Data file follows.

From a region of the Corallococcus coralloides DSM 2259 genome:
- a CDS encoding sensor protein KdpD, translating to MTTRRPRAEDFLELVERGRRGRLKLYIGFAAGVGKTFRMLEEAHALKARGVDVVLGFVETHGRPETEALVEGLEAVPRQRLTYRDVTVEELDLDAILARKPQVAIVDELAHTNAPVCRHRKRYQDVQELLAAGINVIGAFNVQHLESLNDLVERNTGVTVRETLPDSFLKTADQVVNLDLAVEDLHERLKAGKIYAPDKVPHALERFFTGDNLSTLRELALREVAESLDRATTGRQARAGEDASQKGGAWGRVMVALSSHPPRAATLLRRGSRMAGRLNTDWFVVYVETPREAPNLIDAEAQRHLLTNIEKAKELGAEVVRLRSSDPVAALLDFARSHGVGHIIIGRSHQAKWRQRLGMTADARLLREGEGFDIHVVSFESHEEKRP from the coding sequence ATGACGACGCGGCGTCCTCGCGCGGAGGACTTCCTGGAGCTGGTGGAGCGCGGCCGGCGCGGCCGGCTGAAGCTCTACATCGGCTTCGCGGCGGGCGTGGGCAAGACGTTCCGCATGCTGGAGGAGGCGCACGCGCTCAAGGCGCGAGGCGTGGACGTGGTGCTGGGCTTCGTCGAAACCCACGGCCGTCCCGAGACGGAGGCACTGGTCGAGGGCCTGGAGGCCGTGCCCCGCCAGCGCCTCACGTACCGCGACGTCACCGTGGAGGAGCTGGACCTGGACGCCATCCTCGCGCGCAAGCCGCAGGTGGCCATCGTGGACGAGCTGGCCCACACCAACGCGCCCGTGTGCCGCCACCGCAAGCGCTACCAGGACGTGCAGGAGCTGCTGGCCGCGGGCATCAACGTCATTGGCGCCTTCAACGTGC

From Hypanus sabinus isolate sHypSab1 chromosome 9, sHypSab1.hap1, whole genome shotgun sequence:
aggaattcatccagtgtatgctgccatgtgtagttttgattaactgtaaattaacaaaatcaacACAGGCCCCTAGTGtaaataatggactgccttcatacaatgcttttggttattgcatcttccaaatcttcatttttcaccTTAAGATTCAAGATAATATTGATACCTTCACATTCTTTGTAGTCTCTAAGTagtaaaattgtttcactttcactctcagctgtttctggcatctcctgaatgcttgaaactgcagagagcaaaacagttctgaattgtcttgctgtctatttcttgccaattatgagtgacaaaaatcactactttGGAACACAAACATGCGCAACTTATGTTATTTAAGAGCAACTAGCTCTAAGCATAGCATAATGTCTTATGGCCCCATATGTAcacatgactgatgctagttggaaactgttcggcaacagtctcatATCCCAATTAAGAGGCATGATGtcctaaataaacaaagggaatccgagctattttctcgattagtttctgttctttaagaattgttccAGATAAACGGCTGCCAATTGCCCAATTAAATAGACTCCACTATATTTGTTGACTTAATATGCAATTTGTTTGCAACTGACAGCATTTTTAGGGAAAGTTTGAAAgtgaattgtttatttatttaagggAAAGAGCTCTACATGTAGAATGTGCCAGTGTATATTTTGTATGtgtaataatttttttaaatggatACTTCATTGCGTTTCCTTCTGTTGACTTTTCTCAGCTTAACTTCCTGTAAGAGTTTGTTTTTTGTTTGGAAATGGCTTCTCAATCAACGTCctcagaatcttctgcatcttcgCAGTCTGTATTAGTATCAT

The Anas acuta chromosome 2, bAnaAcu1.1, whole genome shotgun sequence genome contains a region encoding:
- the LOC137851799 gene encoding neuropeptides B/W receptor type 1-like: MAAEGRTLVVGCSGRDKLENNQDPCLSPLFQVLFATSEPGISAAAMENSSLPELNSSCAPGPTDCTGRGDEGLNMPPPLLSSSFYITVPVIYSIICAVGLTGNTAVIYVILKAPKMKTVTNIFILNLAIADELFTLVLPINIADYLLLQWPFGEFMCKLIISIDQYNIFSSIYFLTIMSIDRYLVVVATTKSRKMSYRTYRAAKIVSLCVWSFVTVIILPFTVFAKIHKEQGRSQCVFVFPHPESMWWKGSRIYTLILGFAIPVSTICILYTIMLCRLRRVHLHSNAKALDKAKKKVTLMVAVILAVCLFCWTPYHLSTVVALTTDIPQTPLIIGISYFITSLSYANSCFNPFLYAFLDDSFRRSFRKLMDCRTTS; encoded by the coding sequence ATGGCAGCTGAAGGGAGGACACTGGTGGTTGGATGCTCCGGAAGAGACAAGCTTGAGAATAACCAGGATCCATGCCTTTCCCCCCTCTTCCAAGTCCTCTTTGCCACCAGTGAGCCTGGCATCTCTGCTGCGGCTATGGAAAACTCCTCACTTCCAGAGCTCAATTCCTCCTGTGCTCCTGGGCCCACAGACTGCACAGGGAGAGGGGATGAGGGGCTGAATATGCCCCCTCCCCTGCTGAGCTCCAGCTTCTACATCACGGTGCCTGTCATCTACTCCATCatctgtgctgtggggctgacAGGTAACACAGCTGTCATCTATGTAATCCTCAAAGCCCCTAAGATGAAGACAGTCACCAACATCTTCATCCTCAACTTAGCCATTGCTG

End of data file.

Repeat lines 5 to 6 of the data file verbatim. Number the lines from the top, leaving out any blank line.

The Anas acuta chromosome 2, bAnaAcu1.1, whole genome shotgun sequence genome contains a region encoding:
- the LOC137851799 gene encoding neuropeptides B/W receptor type 1-like: MAAEGRTLVVGCSGRDKLENNQDPCLSPLFQVLFATSEPGISAAAMENSSLPELNSSCAPGPTDCTGRGDEGLNMPPPLLSSSFYITVPVIYSIICAVGLTGNTAVIYVILKAPKMKTVTNIFILNLAIADELFTLVLPINIADYLLLQWPFGEFMCKLIISIDQYNIFSSIYFLTIMSIDRYLVVVATTKSRKMSYRTYRAAKIVSLCVWSFVTVIILPFTVFAKIHKEQGRSQCVFVFPHPESMWWKGSRIYTLILGFAIPVSTICILYTIMLCRLRRVHLHSNAKALDKAKKKVTLMVAVILAVCLFCWTPYHLSTVVALTTDIPQTPLIIGISYFITSLSYANSCFNPFLYAFLDDSFRRSFRKLMDCRTTS; encoded by the coding sequence ATGGCAGCTGAAGGGAGGACACTGGTGGTTGGATGCTCCGGAAGAGACAAGCTTGAGAATAACCAGGATCCATGCCTTTCCCCCCTCTTCCAAGTCCTCTTTGCCACCAGTGAGCCTGGCATCTCTGCTGCGGCTATGGAAAACTCCTCACTTCCAGAGCTCAATTCCTCCTGTGCTCCTGGGCCCACAGACTGCACAGGGAGAGGGGATGAGGGGCTGAATATGCCCCCTCCCCTGCTGAGCTCCAGCTTCTACATCACGGTGCCTGTCATCTACTCCATCatctgtgctgtggggctgacAGGTAACACAGCTGTCATCTATGTAATCCTCAAAGCCCCTAAGATGAAGACAGTCACCAACATCTTCATCCTCAACTTAGCCATTGCTG